The trick to any good interview is to go to the source with the best information.


This approach is especially important in an old car interview because the owner is typically the best person to question since he or she is typically a fountain of information about the old classic.


This ’59 Dodge Custom Royal two-door hardtop story is the exception to the rule because the former owner filled in the biography on this classic fin car.




Terry Armstrong is the second last owner of the car and he knew every nut and bolt on this 50s icon plus he had a solid background on history of this Custom Royal. He explained how he “wasn’t really looking for the car” a few years ago when he found it. His friend asked him to “check it out” so he looked at it and he told his buddy to buy it because Terry knew it was a rust-free Dodge after he looked at it.




This was originally an Arizona car and the body showed it so the car headed north across the border where it landed in the hands of a farmer. Terry said the guy, “didn’t do too much with it” and that’s basically how he found it.




Unfortunately, Terry’s buddy was the wrong guy to send to negotiate the deal because the owner told him to leave and invited Terry to buy the car. Terry did buy the car and added a darker green to the lower half of the car.




Terry sold the car to Ken Rice and then took on the role of advisor and technician on the car. Terry liked the extra dark green on the car when he owned it so he “stripped it down, and painted the roof green too-so now the whole car pops”.




Terry took on some other details with the car like the placement of the rear antennas—they were in the wrong place. He’s big believer in stopping power so he added custom four-wheel disc brakes to haul down the big Custom Royal. Terry described pulling the rear drums as a “nasty job requiring a lot of patience”—anyone who has worked on a Chrysler product from that era will totally understand his version of the job.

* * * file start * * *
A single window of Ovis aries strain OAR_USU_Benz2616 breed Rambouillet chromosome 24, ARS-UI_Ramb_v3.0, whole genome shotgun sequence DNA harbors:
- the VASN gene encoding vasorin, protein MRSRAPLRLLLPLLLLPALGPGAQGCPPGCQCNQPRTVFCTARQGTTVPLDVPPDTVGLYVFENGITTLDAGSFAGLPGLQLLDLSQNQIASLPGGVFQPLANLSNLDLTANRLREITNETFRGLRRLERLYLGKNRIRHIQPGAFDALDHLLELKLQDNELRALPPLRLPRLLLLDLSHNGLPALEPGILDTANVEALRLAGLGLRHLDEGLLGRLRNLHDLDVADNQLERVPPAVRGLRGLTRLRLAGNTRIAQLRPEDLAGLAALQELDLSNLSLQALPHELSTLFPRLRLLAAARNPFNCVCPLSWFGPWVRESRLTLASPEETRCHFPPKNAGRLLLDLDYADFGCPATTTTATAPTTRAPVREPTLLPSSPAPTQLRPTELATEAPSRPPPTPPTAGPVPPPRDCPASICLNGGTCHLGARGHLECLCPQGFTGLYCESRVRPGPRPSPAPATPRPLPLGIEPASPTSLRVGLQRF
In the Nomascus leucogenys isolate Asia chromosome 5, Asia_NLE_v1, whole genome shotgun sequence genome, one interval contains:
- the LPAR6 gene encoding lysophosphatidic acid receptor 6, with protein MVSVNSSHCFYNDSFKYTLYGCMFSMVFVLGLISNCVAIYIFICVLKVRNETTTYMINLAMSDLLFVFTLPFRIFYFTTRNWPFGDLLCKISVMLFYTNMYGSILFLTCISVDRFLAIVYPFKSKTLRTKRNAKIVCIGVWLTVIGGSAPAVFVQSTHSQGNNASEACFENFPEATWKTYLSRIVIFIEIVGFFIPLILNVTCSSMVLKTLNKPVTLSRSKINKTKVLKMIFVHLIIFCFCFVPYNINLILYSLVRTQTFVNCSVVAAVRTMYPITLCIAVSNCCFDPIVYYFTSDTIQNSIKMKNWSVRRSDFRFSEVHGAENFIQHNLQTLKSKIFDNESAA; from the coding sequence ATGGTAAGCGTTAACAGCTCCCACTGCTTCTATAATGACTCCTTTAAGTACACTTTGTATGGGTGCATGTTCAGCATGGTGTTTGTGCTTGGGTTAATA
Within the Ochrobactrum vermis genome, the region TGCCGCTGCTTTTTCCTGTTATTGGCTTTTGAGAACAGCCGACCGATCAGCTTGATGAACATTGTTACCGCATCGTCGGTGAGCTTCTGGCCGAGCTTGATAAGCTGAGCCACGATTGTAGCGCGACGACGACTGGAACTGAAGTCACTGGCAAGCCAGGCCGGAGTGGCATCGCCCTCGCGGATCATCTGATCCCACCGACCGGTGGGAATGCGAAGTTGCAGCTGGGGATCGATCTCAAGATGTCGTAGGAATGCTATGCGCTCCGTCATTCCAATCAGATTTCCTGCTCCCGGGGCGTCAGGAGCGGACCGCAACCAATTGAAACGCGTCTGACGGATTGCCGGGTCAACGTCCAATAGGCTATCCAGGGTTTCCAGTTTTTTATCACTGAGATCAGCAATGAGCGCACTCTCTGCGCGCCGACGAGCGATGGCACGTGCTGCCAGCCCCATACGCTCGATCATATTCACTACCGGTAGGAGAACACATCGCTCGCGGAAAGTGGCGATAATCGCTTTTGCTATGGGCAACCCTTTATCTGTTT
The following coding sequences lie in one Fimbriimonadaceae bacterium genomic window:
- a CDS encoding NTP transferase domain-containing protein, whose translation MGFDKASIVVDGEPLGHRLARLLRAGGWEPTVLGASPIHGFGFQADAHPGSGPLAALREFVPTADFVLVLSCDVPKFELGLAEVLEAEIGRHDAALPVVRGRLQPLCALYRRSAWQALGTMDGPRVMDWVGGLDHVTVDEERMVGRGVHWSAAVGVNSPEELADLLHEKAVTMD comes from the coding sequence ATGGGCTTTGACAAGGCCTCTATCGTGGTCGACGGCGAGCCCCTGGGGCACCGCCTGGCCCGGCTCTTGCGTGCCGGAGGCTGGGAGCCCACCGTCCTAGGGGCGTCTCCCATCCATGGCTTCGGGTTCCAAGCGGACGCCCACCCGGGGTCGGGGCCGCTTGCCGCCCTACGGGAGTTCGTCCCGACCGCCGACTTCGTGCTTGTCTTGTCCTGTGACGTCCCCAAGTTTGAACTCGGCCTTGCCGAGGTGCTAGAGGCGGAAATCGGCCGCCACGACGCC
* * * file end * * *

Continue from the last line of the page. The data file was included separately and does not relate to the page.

There were other issues like the interior because it was far from stock so the original material is on order. Terry added a custom (removable in less than a minute) console to the Dodge to accommodate a state of the art sound system and cup holders.




The car has NOS (new old stock) wheel covers sourced out by a specialty wheel guy who found them after a lengthy search.




This is a well-optioned car with a 361 cubic inch V-8 under the hood and power steering, power brakes and power windows. Terry said “there’s a lot of torque” available in this Custom Royal.




Terry was on a trial run after the winter work and he had an issue with the passenger’s side power window. He smelled burning wire and his gauge showed a big draw so that became a quick job (electric motor out of another car before he hit the road).




Terry loves his current role with his former car because it is “such a smooth car on the road—runs great at 70-75 miles per hour” plus it’s close to a point where he would have taken it if he still owned it.


This is the perfect ending for a former owner of a classic.

By: Jerry Sutherland


Jerry Sutherland is a veteran automotive writer with a primary focus on the collector car hobby. His work has been published in many outlets and publications, including the National Post, Calgary Herald, Edmonton Journal, Ottawa Citizen, Montreal Gazette, Saskatoon StarPhoenix, Regina Leader-Post,  Vancouver Sun and The Truth About Cars. He is also a regular contributor to Auto Roundup Publications.

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